Open Social Scholarship Annotated Bibliography/Section II: Community-based and Collaborative Forms of Open Knowledge

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Open Social Scholarship Annotated Bibliography
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Section Overview[edit]

This section addresses collaborative forms of knowledge production in contemporary society and the ubiquity and accessibility of digital tools that facilitate knowledge production. Instead of focusing on collaborations within field-specific or academic contexts, publications in this section focus on interdisciplinary collaborations, on university-community collaborations, and on knowledge production by non-university citizens not affiliated with universities, including crowdsourcing, citizen science, and citizen scholarship. These modes of research have drastically expanded the scope of questions that can be asked. Although the steepest increase in citizen science is seen in the social sciences, it contributes to other disciplines as well. The Cornell Lab of Ornithology (CLO), for example, focuses on environmental studies projects and has been practicing citizen science for over twenty years. The CLO has thousands of participants gathering tens of millions of observations each year, demonstrating the power of crowdsourcing and the impact of nonacademic participants on research projects. In their article "Citizen Science: A Developing Tool for Expanding Science Knowledge and Scientific Literacy," CLO researchers provide a model for setting up a successful citizen science project (Bonney et al. 2009). While the article evinces that open social knowledge was being practiced long before the advent of the digital age, its focus is on how open knowledge is currently practiced and systematized. For example, many funding agencies require research organizations and individuals to have a public-facing element to their projects. This can be enacted in multiple ways, such as having community members involved in the project (through citizen science or crowdsourcing) or by openly publishing the data and results.

The 126 entries in this section are divided into 5 distinct categories that range from 10 to 54 annotations each. Categories include:

  1. Community Engagement
  2. Citizen Science
  3. Crowdsourcing
  4. Collaborative Scholarship
  5. Groups/Initiatives/Organizations Discussing Open Social Scholarship

The “Community Engagement” category focuses on university representatives who are invested in creating and maintaining partnerships with community members, often in the form of goal-oriented projects that benefit the broader society. Resources in this section detail the benefits of these partnerships—both for the university and the community—as well as challenges that may arise during this collaboration and how to overcome them. In order to ensure that working with outside groups is professionally rewarding, authors argue for the need for university administrations to formally recognize university-community partnerships. A number of resources also discuss the role of technology in community engagement and collaboration. The "Citizen Science" category includes research initiatives that are partially or wholly conducted by nonscientists, in most cases by volunteers who receive the necessary training to collect and interpret data for a targeted research investigation. The authors generally argue that the rise of citizen science is due to advances in technology that allow the collection of data by non-professionals. Another factor is that funding agencies are increasingly seeking the public’s approval of scientific research endeavours, since taxpayer dollars often fund these initiatives. Moreover, authors unanimously agree that, if done properly, citizen science can go a long way in educating the public, supporting scientific research, and improving the ecological environment through targeted nature-based research. The third category, “Crowdsourcing,” refers to projects built on information gathered by large groups of unrelated individuals through digital means. Crowdsourced data is quickly becoming a common element of many academic projects. The resources collected in this category define crowdsourcing and offer a rich depiction of existing crowdsourcing practices, as well as suggestions for optimal implementation. The “Collaborative Scholarship” category addresses the rise of disciplinary and interdisciplinary research partnerships. An extended study of collaboration throughout the life cycle of the seven-year INKE project is communicated through a series of articles that explore how this collective evolved over time and offer advice about how to develop and maintain productive team relationships, how to effectively integrate new team members into a project, and how to deal with unexpected challenges that may arise in collaborative environments (Siemens 2012, 2012b, 2013, 2014, 2015, 2016). Overall, this category serves as a solid starting point for those preparing to launch collaborative projects. Finally, the “Groups/Initiatives/Organizations Discussing Open Social Scholarship” category catalogues those who are currently active and engaging with open social scholarship. Advocacy for open access to information is the most dominant trend among the groups listed.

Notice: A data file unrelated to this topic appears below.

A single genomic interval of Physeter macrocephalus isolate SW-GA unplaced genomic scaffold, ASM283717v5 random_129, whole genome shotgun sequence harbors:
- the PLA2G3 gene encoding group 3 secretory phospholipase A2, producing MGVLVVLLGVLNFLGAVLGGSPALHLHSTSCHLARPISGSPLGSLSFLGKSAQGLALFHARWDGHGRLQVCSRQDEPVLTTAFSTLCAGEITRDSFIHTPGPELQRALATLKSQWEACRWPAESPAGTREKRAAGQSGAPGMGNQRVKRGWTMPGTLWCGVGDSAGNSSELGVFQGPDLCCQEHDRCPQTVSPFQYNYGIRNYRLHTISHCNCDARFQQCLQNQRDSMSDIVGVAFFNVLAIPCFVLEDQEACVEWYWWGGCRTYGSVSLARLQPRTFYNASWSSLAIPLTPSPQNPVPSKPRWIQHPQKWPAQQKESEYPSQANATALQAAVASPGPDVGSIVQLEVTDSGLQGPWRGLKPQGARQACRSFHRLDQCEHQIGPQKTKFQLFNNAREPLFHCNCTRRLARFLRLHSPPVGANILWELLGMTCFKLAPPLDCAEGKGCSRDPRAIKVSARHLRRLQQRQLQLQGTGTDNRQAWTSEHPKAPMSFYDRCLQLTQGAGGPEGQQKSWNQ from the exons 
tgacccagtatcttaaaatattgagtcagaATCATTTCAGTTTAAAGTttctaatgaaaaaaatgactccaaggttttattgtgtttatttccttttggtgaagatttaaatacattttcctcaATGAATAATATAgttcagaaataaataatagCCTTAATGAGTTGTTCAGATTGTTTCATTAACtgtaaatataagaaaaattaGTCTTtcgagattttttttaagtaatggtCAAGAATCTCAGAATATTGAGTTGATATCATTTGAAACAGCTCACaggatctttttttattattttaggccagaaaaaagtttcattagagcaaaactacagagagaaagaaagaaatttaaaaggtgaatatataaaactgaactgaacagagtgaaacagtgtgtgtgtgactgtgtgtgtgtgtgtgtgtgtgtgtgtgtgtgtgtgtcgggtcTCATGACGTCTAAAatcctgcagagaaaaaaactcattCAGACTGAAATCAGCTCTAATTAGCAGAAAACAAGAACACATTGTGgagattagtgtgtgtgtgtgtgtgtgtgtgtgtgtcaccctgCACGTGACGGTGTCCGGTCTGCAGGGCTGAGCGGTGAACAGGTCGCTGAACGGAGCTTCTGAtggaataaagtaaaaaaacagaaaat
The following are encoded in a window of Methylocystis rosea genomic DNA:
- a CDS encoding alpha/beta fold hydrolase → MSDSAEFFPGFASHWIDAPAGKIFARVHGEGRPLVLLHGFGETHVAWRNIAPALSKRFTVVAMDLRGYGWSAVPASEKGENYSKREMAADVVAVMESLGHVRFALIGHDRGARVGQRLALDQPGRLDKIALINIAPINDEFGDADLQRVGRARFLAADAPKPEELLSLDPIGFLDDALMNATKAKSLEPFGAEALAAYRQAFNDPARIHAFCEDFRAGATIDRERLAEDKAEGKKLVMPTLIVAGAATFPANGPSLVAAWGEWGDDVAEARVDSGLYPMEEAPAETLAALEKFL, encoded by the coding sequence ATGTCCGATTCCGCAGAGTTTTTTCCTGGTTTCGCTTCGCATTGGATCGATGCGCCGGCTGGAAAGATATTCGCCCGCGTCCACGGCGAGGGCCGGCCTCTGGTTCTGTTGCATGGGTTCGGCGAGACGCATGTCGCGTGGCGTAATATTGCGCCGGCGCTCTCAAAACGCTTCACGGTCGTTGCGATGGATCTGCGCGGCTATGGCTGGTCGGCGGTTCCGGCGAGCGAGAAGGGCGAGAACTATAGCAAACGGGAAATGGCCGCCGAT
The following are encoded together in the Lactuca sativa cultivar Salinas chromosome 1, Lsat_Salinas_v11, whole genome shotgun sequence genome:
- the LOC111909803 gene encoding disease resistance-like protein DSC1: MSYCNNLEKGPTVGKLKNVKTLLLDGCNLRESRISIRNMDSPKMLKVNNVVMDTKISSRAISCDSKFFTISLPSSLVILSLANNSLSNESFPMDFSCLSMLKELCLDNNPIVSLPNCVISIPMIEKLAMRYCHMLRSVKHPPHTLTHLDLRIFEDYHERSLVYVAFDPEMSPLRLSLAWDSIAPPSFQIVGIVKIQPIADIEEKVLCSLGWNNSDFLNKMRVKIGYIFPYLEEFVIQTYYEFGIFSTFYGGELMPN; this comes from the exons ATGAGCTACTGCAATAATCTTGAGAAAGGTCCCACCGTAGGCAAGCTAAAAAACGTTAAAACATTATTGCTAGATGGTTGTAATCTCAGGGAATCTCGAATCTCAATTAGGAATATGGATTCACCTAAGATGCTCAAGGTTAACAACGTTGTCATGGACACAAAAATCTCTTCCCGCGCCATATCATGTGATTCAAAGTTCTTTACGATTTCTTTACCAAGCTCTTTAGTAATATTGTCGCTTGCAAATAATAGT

• Bonney, Rick, Caren B. Cooper, Janis Dickinson, Steve Kelling, Tina Phillips, Kenneth V. Rosenberg, and Jennifer Shirk. 2009. “Citizen Science: A Developing Tool for Expanding Science Knowledge and Scientific Literacy.” BioScience 59 (11): 977–84.
  • Siemens, Lynne. 2015. “‘INKE-cubating’ Research Networks, Projects, and Partnerships: Reflections on INKE’s Fifth Year.” Scholarly and Research Communication 6.4.
Open Social Scholarship Annotated Bibliography
 ← Open Data Section II: Community-based and Collaborative Forms of Open Knowledge Community Engagement →